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Partnering for Zoo Animals: Just the beginning

Our inaugural Partner for Animals welfare programme in Thailand

Partnering for Zoo Animals: Just the beginning

Wild Welfare’s operations manager, Simon Marsh, hit the ground running in his first week working for us, by flying to Thailand to join our team on the inaugural Partner for Animals welfare programme. In our latest blog, Simon shares the highs and lows of this first project and his long-term hopes for the programme.

What a way to start my first day as operations manager for Wild Welfare, negotiating my way across the UK and through London towards Heathrow airport on a bank holiday Monday, with train cancellations and diversions. It was worth the effort, as I was on my way to facilitate the first Partner for Animals programme between Wild Welfare, North Carolina Zoo in the USA, Khao Kheow Open Zoo and Chiang Mai Zoo, two zoos in Thailand belonging to the Zoological Park Organization of Thailand (ZPO).

The team from North Carolina were very excited but a little nervous, as some had never travelled outside North America and none had been to Thailand before. But the preparations and discussions between the zoos and Wild Welfare had prepared them for the projects ahead and as professional zoo keeping staff, they were more than ready for the challenge.

We were warmly welcomed by ZPO on our arrival in Bangkok, where two teams went their separate ways, myself and two North Carolina Zoo staff on to Khao Kheow Open Zoo and our director, Georgina, and two more North Carolina zoo keepers on to Chiang Mai Zoo in the north of Thailand.

Khao Kheow Open Zoo is more than 800 hectares, so our first few days touring around the facility took some time. Wild Welfare carried out an assessment of the zoo in 2018, but it was important to carry out our own up-to-date assessment when we arrived, to identify priority areas to address during this first project visit.

The zoo staff were all extremely friendly and accommodating and very open to our comments and concerns surrounding the zoo’s animals. After our initial zoo assessment, we prepared a presentation for the ZPO team and held meetings with senior zoo staff to discuss and explore how we could initiate and progress the partnership over the coming days and more long-term. We had around 25 senior staff attend and they all showed a real desire to improve their animal welfare standards and had a thirst for knowledge.

A vital part of the Partner for Animals programme is to ensure the zoo team we work with overseas know it is a true partnership and that our aim is to work together, not dictate to them. This partnership focus is key to each project’s success and ultimately the most positive outcomes for the zoo animals we are aiming to help.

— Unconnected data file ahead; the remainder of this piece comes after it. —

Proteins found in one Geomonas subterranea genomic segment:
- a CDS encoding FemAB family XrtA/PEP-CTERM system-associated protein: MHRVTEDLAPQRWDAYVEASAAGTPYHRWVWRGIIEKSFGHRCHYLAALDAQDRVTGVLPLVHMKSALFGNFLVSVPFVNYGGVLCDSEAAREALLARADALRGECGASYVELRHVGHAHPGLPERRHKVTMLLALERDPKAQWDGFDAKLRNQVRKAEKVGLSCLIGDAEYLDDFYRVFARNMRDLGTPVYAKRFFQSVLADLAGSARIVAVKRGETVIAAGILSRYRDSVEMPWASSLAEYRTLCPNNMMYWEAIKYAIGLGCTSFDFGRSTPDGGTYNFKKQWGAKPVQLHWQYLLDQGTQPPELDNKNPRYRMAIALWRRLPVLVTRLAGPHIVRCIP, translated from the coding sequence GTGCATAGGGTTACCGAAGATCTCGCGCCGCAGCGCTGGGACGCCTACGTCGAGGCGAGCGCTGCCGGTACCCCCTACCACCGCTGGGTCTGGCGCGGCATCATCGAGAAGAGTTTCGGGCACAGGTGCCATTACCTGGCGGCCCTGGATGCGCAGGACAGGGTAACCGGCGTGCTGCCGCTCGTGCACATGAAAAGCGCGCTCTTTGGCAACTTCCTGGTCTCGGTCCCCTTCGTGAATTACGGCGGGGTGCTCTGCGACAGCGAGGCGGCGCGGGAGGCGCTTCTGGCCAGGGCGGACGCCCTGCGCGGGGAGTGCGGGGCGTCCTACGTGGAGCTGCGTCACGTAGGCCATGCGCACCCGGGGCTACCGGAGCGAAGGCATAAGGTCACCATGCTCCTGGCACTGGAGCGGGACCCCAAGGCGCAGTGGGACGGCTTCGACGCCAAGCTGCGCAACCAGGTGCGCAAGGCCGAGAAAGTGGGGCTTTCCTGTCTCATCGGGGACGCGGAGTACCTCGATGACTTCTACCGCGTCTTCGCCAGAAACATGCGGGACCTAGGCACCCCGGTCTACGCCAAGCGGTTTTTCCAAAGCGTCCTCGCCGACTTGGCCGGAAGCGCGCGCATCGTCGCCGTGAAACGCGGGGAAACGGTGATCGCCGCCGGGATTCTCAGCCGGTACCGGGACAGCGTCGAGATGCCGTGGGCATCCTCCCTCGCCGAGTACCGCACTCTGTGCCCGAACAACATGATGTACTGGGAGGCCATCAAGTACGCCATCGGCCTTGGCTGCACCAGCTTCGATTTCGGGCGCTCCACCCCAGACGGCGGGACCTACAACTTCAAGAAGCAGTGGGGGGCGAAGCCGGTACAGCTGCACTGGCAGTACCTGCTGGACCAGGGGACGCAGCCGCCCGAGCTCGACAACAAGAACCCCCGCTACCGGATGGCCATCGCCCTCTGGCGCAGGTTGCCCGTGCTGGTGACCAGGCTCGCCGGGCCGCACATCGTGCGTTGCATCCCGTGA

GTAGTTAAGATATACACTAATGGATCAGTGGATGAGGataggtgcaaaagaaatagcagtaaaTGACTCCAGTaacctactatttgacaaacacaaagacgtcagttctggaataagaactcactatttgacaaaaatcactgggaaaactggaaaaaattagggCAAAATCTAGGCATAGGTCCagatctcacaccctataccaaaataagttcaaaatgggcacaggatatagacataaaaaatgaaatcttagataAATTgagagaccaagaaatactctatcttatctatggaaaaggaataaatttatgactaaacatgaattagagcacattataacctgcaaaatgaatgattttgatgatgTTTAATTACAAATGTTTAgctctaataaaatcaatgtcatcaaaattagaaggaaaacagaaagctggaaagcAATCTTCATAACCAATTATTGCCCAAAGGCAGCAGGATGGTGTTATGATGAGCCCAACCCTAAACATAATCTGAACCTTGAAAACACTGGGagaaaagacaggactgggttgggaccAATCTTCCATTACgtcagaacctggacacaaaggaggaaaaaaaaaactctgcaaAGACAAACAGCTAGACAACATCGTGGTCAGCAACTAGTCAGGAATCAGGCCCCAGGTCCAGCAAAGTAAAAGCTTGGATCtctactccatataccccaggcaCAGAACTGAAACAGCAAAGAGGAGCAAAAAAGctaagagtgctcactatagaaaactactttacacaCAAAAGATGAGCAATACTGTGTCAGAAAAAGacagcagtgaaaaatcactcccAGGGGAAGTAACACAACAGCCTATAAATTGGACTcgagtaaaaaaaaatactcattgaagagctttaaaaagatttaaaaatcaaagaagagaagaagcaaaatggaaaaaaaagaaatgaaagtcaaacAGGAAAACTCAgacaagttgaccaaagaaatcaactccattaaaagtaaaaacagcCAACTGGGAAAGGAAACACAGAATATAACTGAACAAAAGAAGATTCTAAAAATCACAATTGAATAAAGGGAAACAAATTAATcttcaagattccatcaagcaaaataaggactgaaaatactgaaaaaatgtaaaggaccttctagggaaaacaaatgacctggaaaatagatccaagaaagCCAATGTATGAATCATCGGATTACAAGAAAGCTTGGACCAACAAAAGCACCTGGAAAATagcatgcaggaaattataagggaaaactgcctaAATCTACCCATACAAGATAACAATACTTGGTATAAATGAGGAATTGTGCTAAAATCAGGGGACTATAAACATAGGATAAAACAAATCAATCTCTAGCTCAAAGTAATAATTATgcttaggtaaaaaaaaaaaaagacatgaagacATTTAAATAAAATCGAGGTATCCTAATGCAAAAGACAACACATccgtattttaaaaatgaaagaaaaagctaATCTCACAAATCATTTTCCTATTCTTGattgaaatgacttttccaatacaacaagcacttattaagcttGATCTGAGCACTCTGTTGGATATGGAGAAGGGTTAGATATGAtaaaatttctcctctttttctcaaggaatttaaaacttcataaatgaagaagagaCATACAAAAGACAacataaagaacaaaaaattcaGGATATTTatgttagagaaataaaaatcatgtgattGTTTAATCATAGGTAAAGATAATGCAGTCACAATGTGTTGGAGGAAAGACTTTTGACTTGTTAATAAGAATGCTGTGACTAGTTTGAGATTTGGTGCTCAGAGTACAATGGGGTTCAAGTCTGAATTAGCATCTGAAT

With agreed focus areas and a plan in place for the coming weeks, we set about preparing equipment for positive reinforcement training, gathering fixtures and fittings for upcoming enrichment building projects for primates, bears and a whole host of other species and putting together daily activity plans.

Over the next fortnight, our team and the staff from the zoo worked extremely hard to make changes for a variety of the zoo’s animals. We carried out positive reinforcement training with the zoo’s mahouts and moved back some individual elephants that had been separated from the herd, to ensure optimum social opportunities. The mahouts could see the benefits of positive reinforcement over their traditional training methods straight away and were able to use the new method to help enable a foot examination of one of the elephants within days – it was a great result.

We made suggestions for enclosure improvements for the zoo’s rhino, bears, tigers, other small cat species and primates, all based around giving the animals greater access to their environments and a better opportunity to carry out natural behaviours, like climbing, feeding, foraging and den and nest building.

The zoo has non-public areas, for confiscated wild animals and where some animals used in visitor shows and performances are housed during events. Sometimes it is very hard to address the issues around too many animals in a facility, or the lack of permanent enclosures for all animals, as solutions may be reliant on finances and resources that are not immediately available – but Wild Welfare tries to address welfare issues straight away wherever it can, as even making small changes can have a big impact on an individual animal’s welfare. We made several recommendations for how zoo staff could improve the welfare for the animals in the non-public areas and we worked on some short-term changes that immediately created a better environment for the animals, as well as setting a standard which the staff can repeat moving forward.

I was amazed at the progress that was made in such a short time. This was due to the fact this truly is a partnership, where all parties involved worked together for the benefit of the animal’s welfare. With such a fantastic start to the Partner for Animals programme I believe we can start to expand this unique project. While North Carolina Zoo, supported by Wild Welfare, are already planning the next visit to Thailand, we will be looking to partner other zoos and continue to improve animal welfare around the world.

Image © Wild Welfare: Thai zoo staff building new enrichments at one of the zoos during the project